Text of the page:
A political framework for a new approach to Israeli-Palestinian coexistence

A political framework for a new approach to Israeli-Palestinian coexistence provides for a joint country called Israel-Palestine having equal rights for all, separate geographical areas for the two peoples, the ability by individuals to live anywhere in the entire country (within practical limits) either as a citizen or as a legal resident, firm security guarantees for both peoples and substantial autonomy for both peoples.

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Conflict Background

GCCT

By Howard Cort

Benefiting from an extensive review of existing plans and approaches toward Israeli-Palestinian coexistence, the following political approach provides for (a) a joint country called Israel-Palestine having (b) equal rights for all, (c) separate geographical areas for the two peoples, (d) the ability by individuals to live anywhere in the entire country (within practical limits) either as a citizen or as a legal resident, (e) firm security guarantees for both peoples and (f) substantial autonomy for both peoples [1]:

1) Israel-Palestine would be two geographically separated states, each having a section of Jerusalem. The entire country would be divided, by joint-state determination, into roughly equal geographic areas, with those areas having a majority of Israeli citizens becoming Israel and those areas with a majority of Palestinian citizens becoming Palestine.

2) Each state would have its own parliament, with joint parliamentary action for issues requiring a joint decision and covering the entire land.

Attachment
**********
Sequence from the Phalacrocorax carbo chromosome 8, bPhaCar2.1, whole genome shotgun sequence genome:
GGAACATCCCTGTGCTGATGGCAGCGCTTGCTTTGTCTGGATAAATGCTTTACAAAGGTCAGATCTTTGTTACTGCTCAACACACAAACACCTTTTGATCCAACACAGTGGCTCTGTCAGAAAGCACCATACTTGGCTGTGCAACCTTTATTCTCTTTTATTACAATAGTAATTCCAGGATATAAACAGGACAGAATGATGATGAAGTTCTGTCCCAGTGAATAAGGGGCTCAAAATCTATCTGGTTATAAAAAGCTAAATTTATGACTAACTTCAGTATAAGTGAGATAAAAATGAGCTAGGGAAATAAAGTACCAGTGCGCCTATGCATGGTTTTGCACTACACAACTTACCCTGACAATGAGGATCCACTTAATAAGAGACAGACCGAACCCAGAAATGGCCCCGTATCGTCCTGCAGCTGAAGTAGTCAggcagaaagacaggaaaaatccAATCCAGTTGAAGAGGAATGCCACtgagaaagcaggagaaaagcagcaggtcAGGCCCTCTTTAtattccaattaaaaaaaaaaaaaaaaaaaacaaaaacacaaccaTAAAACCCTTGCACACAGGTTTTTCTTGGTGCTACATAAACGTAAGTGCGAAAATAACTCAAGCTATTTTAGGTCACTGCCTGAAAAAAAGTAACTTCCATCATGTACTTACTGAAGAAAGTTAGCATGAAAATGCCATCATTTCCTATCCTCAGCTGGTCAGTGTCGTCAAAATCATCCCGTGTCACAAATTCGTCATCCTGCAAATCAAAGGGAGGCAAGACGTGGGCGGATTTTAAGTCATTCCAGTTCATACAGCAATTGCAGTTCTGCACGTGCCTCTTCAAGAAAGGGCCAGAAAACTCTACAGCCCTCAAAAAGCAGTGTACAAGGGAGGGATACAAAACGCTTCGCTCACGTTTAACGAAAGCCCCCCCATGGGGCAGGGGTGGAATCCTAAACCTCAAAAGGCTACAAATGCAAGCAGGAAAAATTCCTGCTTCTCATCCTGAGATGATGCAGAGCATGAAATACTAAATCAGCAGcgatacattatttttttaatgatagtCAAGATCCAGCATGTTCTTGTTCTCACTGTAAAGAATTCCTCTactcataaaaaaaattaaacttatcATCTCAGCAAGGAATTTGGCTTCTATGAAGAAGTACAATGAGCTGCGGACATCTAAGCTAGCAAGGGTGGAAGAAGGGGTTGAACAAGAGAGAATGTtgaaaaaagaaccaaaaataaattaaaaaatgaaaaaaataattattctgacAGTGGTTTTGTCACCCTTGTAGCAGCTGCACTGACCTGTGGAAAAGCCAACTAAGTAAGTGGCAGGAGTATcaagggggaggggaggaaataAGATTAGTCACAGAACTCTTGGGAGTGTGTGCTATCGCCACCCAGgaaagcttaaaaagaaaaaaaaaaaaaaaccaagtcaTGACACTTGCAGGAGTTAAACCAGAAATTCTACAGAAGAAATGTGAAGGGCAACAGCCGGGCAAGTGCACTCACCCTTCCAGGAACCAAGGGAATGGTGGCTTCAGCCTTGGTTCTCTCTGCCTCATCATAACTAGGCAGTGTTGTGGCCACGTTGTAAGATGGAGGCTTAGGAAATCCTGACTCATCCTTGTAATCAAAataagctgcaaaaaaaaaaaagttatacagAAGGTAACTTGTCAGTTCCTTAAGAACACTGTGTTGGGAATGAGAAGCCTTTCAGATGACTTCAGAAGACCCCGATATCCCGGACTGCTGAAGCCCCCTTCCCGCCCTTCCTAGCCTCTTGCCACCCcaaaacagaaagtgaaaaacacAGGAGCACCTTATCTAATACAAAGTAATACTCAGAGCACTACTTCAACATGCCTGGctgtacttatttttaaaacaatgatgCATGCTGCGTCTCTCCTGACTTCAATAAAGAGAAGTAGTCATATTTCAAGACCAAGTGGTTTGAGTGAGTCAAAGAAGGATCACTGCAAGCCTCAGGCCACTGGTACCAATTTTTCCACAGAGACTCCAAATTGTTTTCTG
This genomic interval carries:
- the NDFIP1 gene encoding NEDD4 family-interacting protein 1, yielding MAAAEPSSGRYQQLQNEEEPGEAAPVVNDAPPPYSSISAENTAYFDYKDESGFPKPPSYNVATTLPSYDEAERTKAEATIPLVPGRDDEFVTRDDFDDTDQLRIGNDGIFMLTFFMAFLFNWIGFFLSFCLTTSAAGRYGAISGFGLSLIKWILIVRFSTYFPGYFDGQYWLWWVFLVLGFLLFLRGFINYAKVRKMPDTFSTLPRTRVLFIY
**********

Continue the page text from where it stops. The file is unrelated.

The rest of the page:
3) Individuals would choose their citizenship, either Israeli or Palestinian, and their legal residence within the borders of either Israel or Palestine. Citizenship and legal residence would not necessarily coincide.

4) All persons choosing Israeli citizenship would be eligible to vote on all national Israeli matters (e.g., religious holidays, education and criteria for immigration), whether legally residing in Israel or Palestine. All Palestinian citizens would similarly be eligible to vote on all national Palestinian matters, whether legally residing in Palestine or Israel.

5) There would be an overall constitution, decided upon by joint passage by both legislatures and a citizen vote of 55 percent of all Israeli citizens and 55 percent of all Palestinian citizens. The constitution would require that each state maintain a 55 percent majority of its own citizens by whatever necessary laws or regulations, NOT INCLUDING REMOVAL.

6) The constitution would allow all Palestinian refugees living outside Israel-Palestine to return (with compensation) to either Palestine or Israel, either as citizens or as legal residents. Within Israel, however, Palestinian citizens could not become more than 45 percent of the Israeli citizen population. Similarly, all Jews from Israel or other lands would have a right to legally reside anywhere in Israel-Palestine, but Israeli citizens could not exceed 45 percent of the citizen population within Palestine.